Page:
An American literary treasure, Charles Portis penned the Western classic True Grit. Set in the 1960s, Norwood is a picaresque romp taking audiences on a journey from Texas to New York and back again. An ex-marine, troubadour Norwood Pratt is on a mission to recover money he once loaned to a buddy in the service. Along the way, he gets into all manner of trouble involving stolen cars, beautiful women, and a chicken with a college education.
©1966 Charles Portis (P)2013 Recorded Books
"….Baker seems to have marinated in Portis’ sensibility, a voice and view of the world that could be likened to a lighter version of Flannery O'Connor. If what you like best about the FX series 'Justified' is the repartee and the humor, then come on down. For me, this recording triggered a Portis binge, so I can also recommend the recording of 'True Grit' narrated by none other than Donna Tartt, also a fan." (Laura Miller, Salon)
"[A] glimpse of how a 20th century Mark Twain might write.” (Entertainment Tonight)
“…David Aaron Baker does a commendable job bringing the characters to life.” (AudioFile)
I read Norwood about a year ago and liked it fine. Listening to it was better. David Baker made the story come alive.
In a peaceful, verdant valley on the Equator, the sun always sets at 6, and a good audiobook is always the perfect evening companion
Here’s another eccentric adventure from Charles Portis and another perfect read by David Aaron Baker.
On his odyssey, up and out of the South to New York City and back, a small-town Texan named Norwood sees a lot of things.
“He saw himself on television at Robert Ripley’s Believe It or Not Auditorium, and looked at all the curios downstairs, believing most of them, but not believing the one about Marshall W. M. Pittman of Wharton, Texas, shooting a bullet right into a crook’s gun in 1932. Still, there was the gun, and why would they make it up?”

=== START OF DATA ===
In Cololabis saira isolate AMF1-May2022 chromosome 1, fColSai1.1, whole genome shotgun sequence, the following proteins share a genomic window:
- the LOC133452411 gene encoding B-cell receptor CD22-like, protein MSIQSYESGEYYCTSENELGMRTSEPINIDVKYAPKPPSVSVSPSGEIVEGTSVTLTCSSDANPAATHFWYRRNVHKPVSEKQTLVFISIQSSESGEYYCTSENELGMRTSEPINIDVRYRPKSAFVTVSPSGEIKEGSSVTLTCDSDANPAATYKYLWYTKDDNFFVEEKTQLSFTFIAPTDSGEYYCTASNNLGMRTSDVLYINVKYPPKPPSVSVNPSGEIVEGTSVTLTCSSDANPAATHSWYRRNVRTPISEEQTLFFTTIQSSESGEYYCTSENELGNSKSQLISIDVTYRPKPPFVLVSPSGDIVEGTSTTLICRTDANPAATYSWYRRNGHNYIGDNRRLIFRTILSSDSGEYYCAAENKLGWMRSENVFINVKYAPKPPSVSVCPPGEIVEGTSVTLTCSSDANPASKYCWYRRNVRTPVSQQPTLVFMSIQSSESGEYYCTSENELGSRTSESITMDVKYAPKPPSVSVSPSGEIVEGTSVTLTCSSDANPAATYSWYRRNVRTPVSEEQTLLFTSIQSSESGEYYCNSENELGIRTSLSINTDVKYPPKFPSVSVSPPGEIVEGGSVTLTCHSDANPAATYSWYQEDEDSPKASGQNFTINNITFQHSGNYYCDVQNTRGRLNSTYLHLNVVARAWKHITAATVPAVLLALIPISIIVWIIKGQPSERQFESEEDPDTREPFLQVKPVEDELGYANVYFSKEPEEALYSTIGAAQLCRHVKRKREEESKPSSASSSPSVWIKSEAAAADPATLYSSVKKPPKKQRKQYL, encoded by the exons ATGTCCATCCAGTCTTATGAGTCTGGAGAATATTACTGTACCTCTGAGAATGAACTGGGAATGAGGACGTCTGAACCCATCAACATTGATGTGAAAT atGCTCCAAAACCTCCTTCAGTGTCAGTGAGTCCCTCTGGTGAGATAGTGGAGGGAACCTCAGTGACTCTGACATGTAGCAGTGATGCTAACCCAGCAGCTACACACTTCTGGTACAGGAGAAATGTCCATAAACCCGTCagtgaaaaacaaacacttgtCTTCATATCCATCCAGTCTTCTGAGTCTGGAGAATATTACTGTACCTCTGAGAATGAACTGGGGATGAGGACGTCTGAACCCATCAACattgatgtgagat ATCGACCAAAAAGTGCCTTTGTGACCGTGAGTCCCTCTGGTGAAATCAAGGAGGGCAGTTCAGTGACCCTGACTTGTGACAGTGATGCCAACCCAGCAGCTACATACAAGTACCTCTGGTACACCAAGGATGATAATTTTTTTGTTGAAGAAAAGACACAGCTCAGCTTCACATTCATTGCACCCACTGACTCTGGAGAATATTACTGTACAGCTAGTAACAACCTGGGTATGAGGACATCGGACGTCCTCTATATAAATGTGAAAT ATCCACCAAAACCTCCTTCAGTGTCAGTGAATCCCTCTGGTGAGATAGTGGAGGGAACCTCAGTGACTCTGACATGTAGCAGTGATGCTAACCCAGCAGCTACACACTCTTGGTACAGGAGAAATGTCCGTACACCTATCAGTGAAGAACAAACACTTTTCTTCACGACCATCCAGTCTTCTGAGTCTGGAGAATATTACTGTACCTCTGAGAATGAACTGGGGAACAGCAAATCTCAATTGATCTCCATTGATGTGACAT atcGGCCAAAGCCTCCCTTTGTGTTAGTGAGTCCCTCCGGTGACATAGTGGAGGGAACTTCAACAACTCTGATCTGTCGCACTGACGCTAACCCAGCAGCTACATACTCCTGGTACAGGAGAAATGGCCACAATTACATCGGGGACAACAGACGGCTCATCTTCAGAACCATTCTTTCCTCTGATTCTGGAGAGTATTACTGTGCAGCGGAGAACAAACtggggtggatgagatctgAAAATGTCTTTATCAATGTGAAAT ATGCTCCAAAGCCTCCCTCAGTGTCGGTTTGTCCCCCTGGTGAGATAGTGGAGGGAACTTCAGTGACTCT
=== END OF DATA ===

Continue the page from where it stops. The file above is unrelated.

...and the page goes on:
And that may be Charles Portis in a nutshell. He makes it up because it’s a compelling sketch, and not because it goes anywhere in particular. If there are any great life’s lessons to be learned here, they are well concealed.
He defines his characters through their experiences, and they are often a sensory feast. The sound of an empty peach can, rattling on the pavement after a departing car, is so sharp, you’ll swear you heard it yourself.
Of a woman he meets on a Trailways bus: “Her husband had disappeared two years before, and was subsequently found working as an able seaman on a sulfur boat, through a rude postcard he had foolishly sent her from Algiers, Louisiana. He was back home now, but living in the garage, and drinking.”
Where does he get this stuff?
And at the terminal: “A dozen or so Marines in limp khakis and with ruined shoeshines were hanging about the station waiting for the last liberty bus back. Fatigue and unhappiness were in their faces, as of young men whose shorts are bunching up.”
Most of the characters are rather eloquently befuddled by life, and the swindlers who prey on them only slightly sharper. In a battle of wits, as the old saying goes, their opponents have come unarmed. But there is something about naïve personalities that makes them interesting. In Portis’ world, they engage more fully with everything around them. They are more deeply affected.
Will Norwood reach his destination safely? Will he achieve his vague ambitions, whatever they may be? The best thing is, it really doesn’t matter. The journey, stitched together in a hundred hilarious, often bewildering little scenes, is far more important than the journey’s end.
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